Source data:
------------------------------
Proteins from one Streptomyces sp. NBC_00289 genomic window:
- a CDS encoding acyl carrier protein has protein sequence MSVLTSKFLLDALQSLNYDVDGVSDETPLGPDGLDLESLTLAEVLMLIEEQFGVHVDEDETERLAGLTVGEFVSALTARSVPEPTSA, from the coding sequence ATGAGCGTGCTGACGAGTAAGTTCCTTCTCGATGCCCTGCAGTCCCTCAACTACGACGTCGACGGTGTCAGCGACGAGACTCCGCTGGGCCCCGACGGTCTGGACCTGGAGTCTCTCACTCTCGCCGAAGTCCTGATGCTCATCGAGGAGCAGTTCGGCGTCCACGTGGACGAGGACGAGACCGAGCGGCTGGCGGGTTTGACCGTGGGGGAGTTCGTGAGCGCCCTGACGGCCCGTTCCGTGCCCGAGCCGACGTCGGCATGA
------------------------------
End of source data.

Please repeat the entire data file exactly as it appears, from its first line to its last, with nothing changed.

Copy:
Proteins from one Streptomyces sp. NBC_00289 genomic window:
- a CDS encoding acyl carrier protein has protein sequence MSVLTSKFLLDALQSLNYDVDGVSDETPLGPDGLDLESLTLAEVLMLIEEQFGVHVDEDETERLAGLTVGEFVSALTARSVPEPTSA, from the coding sequence ATGAGCGTGCTGACGAGTAAGTTCCTTCTCGATGCCCTGCAGTCCCTCAACTACGACGTCGACGGTGTCAGCGACGAGACTCCGCTGGGCCCCGACGGTCTGGACCTGGAGTCTCTCACTCTCGCCGAAGTCCTGATGCTCATCGAGGAGCAGTTCGGCGTCCACGTGGACGAGGACGAGACCGAGCGGCTGGCGGGTTTGACCGTGGGGGAGTTCGTGAGCGCCCTGACGGCCCGTTCCGTGCCCGAGCCGACGTCGGCATGA